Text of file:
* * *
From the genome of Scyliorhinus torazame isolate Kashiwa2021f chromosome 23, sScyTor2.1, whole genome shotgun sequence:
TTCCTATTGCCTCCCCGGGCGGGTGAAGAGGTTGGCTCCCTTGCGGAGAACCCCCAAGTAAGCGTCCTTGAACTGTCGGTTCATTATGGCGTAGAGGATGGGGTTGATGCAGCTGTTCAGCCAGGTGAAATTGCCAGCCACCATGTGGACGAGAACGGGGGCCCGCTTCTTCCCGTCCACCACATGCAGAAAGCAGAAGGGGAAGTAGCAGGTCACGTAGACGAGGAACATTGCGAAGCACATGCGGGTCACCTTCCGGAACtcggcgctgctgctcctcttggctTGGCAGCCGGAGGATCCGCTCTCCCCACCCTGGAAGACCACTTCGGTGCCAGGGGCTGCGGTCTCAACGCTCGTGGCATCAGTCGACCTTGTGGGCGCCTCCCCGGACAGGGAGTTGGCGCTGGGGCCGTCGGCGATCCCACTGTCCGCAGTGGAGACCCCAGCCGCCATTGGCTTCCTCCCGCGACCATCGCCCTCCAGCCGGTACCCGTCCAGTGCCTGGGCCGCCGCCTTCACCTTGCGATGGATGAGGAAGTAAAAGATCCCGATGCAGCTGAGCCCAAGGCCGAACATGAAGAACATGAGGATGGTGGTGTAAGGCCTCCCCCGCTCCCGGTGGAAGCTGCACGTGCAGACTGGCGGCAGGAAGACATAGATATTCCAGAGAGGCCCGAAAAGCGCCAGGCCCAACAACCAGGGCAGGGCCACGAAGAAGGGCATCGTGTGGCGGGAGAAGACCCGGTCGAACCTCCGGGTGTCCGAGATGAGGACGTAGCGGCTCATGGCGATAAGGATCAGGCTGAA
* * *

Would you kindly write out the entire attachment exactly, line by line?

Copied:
From the genome of Scyliorhinus torazame isolate Kashiwa2021f chromosome 23, sScyTor2.1, whole genome shotgun sequence:
TTCCTATTGCCTCCCCGGGCGGGTGAAGAGGTTGGCTCCCTTGCGGAGAACCCCCAAGTAAGCGTCCTTGAACTGTCGGTTCATTATGGCGTAGAGGATGGGGTTGATGCAGCTGTTCAGCCAGGTGAAATTGCCAGCCACCATGTGGACGAGAACGGGGGCCCGCTTCTTCCCGTCCACCACATGCAGAAAGCAGAAGGGGAAGTAGCAGGTCACGTAGACGAGGAACATTGCGAAGCACATGCGGGTCACCTTCCGGAACtcggcgctgctgctcctcttggctTGGCAGCCGGAGGATCCGCTCTCCCCACCCTGGAAGACCACTTCGGTGCCAGGGGCTGCGGTCTCAACGCTCGTGGCATCAGTCGACCTTGTGGGCGCCTCCCCGGACAGGGAGTTGGCGCTGGGGCCGTCGGCGATCCCACTGTCCGCAGTGGAGACCCCAGCCGCCATTGGCTTCCTCCCGCGACCATCGCCCTCCAGCCGGTACCCGTCCAGTGCCTGGGCCGCCGCCTTCACCTTGCGATGGATGAGGAAGTAAAAGATCCCGATGCAGCTGAGCCCAAGGCCGAACATGAAGAACATGAGGATGGTGGTGTAAGGCCTCCCCCGCTCCCGGTGGAAGCTGCACGTGCAGACTGGCGGCAGGAAGACATAGATATTCCAGAGAGGCCCGAAAAGCGCCAGGCCCAACAACCAGGGCAGGGCCACGAAGAAGGGCATCGTGTGGCGGGAGAAGACCCGGTCGAACCTCCGGGTGTCCGAGATGAGGACGTAGCGGCTCATGGCGATAAGGATCAGGCTGAA